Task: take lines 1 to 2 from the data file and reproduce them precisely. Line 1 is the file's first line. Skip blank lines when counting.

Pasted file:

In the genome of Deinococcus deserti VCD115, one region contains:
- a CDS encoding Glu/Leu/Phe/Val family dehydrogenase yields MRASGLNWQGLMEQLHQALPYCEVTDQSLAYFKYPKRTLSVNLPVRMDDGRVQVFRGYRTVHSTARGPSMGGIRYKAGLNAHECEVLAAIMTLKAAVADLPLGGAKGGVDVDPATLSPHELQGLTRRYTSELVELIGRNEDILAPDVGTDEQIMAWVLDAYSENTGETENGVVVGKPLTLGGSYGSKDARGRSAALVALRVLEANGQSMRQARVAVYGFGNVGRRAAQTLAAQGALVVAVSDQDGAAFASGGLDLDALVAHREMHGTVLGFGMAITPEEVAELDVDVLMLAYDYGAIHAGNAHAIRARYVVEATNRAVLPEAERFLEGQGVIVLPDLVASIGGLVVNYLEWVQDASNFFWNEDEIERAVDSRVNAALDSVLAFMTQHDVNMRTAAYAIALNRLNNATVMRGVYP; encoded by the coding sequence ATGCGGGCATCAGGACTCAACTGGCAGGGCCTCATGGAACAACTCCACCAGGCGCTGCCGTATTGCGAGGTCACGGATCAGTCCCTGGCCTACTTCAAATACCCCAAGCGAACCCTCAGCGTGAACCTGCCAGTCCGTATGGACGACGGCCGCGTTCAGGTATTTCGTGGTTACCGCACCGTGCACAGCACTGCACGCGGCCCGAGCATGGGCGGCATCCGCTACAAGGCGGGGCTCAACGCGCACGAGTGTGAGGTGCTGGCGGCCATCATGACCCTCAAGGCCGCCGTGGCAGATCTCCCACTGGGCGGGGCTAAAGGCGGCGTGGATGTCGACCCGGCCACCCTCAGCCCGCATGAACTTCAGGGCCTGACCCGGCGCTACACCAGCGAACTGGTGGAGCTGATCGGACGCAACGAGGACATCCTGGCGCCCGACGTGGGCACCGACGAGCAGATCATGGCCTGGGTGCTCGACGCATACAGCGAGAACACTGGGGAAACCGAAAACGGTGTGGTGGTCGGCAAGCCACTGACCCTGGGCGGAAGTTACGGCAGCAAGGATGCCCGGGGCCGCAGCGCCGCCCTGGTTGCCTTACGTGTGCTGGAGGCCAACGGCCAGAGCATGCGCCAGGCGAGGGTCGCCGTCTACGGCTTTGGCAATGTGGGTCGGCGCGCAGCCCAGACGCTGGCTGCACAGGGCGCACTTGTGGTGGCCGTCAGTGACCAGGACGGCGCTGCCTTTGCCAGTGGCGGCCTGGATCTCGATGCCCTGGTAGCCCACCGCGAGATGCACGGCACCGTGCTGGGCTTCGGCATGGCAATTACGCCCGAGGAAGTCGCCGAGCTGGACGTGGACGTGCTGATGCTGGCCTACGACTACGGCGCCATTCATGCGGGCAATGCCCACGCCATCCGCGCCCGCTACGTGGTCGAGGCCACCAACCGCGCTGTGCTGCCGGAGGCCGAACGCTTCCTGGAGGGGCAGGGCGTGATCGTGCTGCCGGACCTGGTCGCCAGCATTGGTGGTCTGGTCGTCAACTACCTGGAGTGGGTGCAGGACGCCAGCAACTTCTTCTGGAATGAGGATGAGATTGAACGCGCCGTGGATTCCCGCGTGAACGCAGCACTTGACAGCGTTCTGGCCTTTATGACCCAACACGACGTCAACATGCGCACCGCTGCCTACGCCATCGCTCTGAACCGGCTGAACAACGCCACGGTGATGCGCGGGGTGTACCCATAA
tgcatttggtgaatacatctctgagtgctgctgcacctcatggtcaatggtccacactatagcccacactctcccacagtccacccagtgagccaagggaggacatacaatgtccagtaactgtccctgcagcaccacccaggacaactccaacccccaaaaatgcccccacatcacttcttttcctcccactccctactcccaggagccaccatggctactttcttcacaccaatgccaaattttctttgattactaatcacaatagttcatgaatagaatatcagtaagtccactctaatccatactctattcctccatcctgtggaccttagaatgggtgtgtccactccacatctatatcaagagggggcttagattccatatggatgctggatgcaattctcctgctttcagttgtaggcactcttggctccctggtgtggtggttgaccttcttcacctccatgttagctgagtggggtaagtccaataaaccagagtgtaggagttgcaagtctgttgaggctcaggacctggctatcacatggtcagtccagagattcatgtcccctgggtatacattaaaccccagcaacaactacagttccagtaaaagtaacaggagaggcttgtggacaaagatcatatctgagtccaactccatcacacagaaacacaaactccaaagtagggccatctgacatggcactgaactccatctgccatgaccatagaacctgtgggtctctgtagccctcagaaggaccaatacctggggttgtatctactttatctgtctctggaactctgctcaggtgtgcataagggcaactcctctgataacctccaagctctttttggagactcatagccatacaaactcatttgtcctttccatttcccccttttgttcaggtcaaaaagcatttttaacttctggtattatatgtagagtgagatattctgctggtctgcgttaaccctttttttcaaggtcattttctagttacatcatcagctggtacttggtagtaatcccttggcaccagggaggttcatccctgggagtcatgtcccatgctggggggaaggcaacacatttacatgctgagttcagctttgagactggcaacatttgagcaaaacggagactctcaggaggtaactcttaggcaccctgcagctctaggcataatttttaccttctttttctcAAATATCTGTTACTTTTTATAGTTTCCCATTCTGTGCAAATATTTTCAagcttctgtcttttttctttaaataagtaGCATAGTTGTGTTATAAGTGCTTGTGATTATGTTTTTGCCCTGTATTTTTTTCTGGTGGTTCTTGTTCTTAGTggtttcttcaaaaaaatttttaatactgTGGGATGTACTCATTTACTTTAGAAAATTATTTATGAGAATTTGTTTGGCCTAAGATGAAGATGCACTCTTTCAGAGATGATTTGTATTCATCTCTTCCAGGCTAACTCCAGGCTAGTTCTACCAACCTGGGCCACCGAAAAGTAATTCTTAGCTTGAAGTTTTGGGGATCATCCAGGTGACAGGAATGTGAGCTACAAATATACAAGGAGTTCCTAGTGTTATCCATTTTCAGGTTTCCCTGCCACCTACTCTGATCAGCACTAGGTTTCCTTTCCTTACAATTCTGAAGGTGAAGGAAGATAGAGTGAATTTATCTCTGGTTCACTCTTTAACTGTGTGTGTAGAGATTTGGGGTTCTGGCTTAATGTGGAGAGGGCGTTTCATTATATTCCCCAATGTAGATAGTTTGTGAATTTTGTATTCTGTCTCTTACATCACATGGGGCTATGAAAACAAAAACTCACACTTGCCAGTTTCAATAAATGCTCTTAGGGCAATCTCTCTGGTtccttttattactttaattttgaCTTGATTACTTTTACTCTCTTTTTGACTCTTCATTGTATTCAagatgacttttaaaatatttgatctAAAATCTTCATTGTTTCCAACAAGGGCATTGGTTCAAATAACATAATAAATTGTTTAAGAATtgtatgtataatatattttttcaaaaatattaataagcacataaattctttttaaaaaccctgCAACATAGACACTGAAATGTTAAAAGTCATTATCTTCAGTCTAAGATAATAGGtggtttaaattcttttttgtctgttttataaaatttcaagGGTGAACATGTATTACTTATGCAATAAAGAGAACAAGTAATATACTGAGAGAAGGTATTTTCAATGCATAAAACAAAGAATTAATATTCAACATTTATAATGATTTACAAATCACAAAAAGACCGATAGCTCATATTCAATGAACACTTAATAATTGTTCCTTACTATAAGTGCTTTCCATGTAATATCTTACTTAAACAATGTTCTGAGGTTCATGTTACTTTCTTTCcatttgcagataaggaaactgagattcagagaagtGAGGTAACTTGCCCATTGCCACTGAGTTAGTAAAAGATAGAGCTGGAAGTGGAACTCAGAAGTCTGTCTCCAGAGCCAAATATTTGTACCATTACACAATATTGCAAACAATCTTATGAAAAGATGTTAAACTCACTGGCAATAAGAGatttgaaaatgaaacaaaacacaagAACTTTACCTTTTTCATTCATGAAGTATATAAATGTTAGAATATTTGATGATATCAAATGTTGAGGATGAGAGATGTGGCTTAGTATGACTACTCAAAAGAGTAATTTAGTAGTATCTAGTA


In the genome of Deinococcus deserti VCD115, one region contains:
- a CDS encoding Glu/Leu/Phe/Val family dehydrogenase yields MRASGLNWQGLMEQLHQALPYCEVTDQSLAYFKYPKRTLSVNLPVRMDDGRVQVFRGYRTVHSTARGPSMGGIRYKAGLNAHECEVLAAIMTLKAAVADLPLGGAKGGVDVDPATLSPHELQGLTRRYTSELVELIGRNEDILAPDVGTDEQIMAWVLDAYSENTGETENGVVVGKPLTLGGSYGSKDARGRSAALVALRVLEANGQSMRQARVAVYGFGNVGRRAAQTLAAQGALVVAVSDQDGAAFASGGLDLDALVAHREMHGTVLGFGMAITPEEVAELDVDVLMLAYDYGAIHAGNAHAIRARYVVEATNRAVLPEAERFLEGQGVIVLPDLVASIGGLVVNYLEWVQDASNFFWNEDEIERAVDSRVNAALDSVLAFMTQHDVNMRTAAYAIALNRLNNATVMRGVYP; encoded by the coding sequence ATGCGGGCATCAGGACTCAACTGGCAGGGCCTCATGGAACAACTCCACCAGGCGCTGCCGTATTGCGAGGTCACGGATCAGTCCCTGGCCTACTTCAAATACCCCAAGCGAACCCTCAGCGTGAACCTGCCAGTCCGTATGGACGACGGCCGCGTTCAGGTATTTCGTGGTTACCGCACCGTGCACAGCACTGCACGCGGCCCGAGCATGGGCGGCATCCGCTACAAGGCGGGGCTCAACGCGCACGAGTGTGAGGTGCTGGCGGCCATCATGACCCTCAAGGCCGCCGTGGCAGATCTCCCACTGGGCGGGGCTAAAGGCGGCGTGGATGTCGACCCGGCCACCCTCAGCCCGCATGAACTTCAGGGCCTGACCCGGCGCTACACCAGCGAACTGGTGGAGCTGATCGGACGCAACGAGGACATCCTGGCGCCCGACGTGGGCACCGACGAGCAGATCATGGCCTGGGTGCTCGACGCATACAGCGAGAACACTGGGGAAACCGAAAACGGTGTGGTGGTCGGCAAGCCACTGACCCTGGGCGGAAGTTACGGCAGCAAGGATGCCCGGGGCCGCAGCGCCGCCCTGGTTGCCTTACGTGTGCTGGAGGCCAACGGCCAGAGCATGCGCCAGGCGAGGGTCGCCGTCTACGGCTTTGGCAATGTGGGTCGGCGCGCAGCCCAGACGCTGGCTGCACAGGGCGCACTTGTGGTGGCCGTCAGTGACCAGGACGGCGCTGCCTTTGCCAGTGGCGGCCTGGATCTCGATGCCCTGGTAGCCCACCGCGAGATGCACGGCACCGTGCTGGGCTTCGGCATGGCAATTACGCCCGAGGAAGTCGCCGAGCTGGACGTGGACGTGCTGATGCTGGCCTACGACTACGGCGCCATTCATGCGGGCAATGCCCACGCCATCCGCGCCCGCTACGTGGTCGAGGCCACCAACCGCGCTGTGCTGCCGGAGGCCGAACGCTTCCTGGAGGGGCAGGGCGTGATCGTGCTGCCGGACCTGGTCGCCAGCATTGGTGGTCTGGTCGTCAACTACCTGGAGTGGGTGCAGGACGCCAGCAACTTCTTCTGGAATGAGGATGAGATTGAACGCGCCGTGGATTCCCGCGTGAACGCAGCACTTGACAGCGTTCTGGCCTTTATGACCCAACACGACGTCAACATGCGCACCGCTGCCTACGCCATCGCTCTGAACCGGCTGAACAACGCCACGGTGATGCGCGGGGTGTACCCATAA